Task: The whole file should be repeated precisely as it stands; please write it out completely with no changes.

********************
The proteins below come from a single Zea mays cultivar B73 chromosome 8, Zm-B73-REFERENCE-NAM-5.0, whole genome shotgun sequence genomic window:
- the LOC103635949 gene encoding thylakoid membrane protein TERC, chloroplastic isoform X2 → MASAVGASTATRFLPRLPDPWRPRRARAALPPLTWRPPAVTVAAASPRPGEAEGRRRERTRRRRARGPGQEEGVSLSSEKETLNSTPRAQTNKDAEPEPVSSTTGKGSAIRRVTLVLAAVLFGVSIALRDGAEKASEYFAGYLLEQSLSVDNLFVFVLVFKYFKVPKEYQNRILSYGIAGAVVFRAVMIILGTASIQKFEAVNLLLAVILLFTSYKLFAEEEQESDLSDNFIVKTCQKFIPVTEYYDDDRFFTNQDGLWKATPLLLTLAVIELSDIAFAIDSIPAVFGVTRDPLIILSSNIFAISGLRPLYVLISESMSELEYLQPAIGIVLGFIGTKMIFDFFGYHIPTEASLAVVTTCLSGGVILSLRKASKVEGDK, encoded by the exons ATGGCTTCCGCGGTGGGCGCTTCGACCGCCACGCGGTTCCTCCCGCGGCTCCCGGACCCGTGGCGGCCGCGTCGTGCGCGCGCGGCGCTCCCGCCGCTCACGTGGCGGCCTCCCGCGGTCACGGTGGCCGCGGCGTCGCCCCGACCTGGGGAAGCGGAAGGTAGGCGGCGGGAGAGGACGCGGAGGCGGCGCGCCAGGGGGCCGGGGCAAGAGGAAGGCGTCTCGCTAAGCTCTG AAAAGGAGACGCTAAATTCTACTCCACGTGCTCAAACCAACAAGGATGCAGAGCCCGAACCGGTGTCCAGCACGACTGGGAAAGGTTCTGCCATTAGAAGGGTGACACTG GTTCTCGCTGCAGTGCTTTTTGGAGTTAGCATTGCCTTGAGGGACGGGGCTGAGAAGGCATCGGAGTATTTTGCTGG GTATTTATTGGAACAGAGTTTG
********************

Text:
The proteins below come from a single Zea mays cultivar B73 chromosome 8, Zm-B73-REFERENCE-NAM-5.0, whole genome shotgun sequence genomic window:
- the LOC103635949 gene encoding thylakoid membrane protein TERC, chloroplastic isoform X2 → MASAVGASTATRFLPRLPDPWRPRRARAALPPLTWRPPAVTVAAASPRPGEAEGRRRERTRRRRARGPGQEEGVSLSSEKETLNSTPRAQTNKDAEPEPVSSTTGKGSAIRRVTLVLAAVLFGVSIALRDGAEKASEYFAGYLLEQSLSVDNLFVFVLVFKYFKVPKEYQNRILSYGIAGAVVFRAVMIILGTASIQKFEAVNLLLAVILLFTSYKLFAEEEQESDLSDNFIVKTCQKFIPVTEYYDDDRFFTNQDGLWKATPLLLTLAVIELSDIAFAIDSIPAVFGVTRDPLIILSSNIFAISGLRPLYVLISESMSELEYLQPAIGIVLGFIGTKMIFDFFGYHIPTEASLAVVTTCLSGGVILSLRKASKVEGDK, encoded by the exons ATGGCTTCCGCGGTGGGCGCTTCGACCGCCACGCGGTTCCTCCCGCGGCTCCCGGACCCGTGGCGGCCGCGTCGTGCGCGCGCGGCGCTCCCGCCGCTCACGTGGCGGCCTCCCGCGGTCACGGTGGCCGCGGCGTCGCCCCGACCTGGGGAAGCGGAAGGTAGGCGGCGGGAGAGGACGCGGAGGCGGCGCGCCAGGGGGCCGGGGCAAGAGGAAGGCGTCTCGCTAAGCTCTG AAAAGGAGACGCTAAATTCTACTCCACGTGCTCAAACCAACAAGGATGCAGAGCCCGAACCGGTGTCCAGCACGACTGGGAAAGGTTCTGCCATTAGAAGGGTGACACTG GTTCTCGCTGCAGTGCTTTTTGGAGTTAGCATTGCCTTGAGGGACGGGGCTGAGAAGGCATCGGAGTATTTTGCTGG GTATTTATTGGAACAGAGTTTG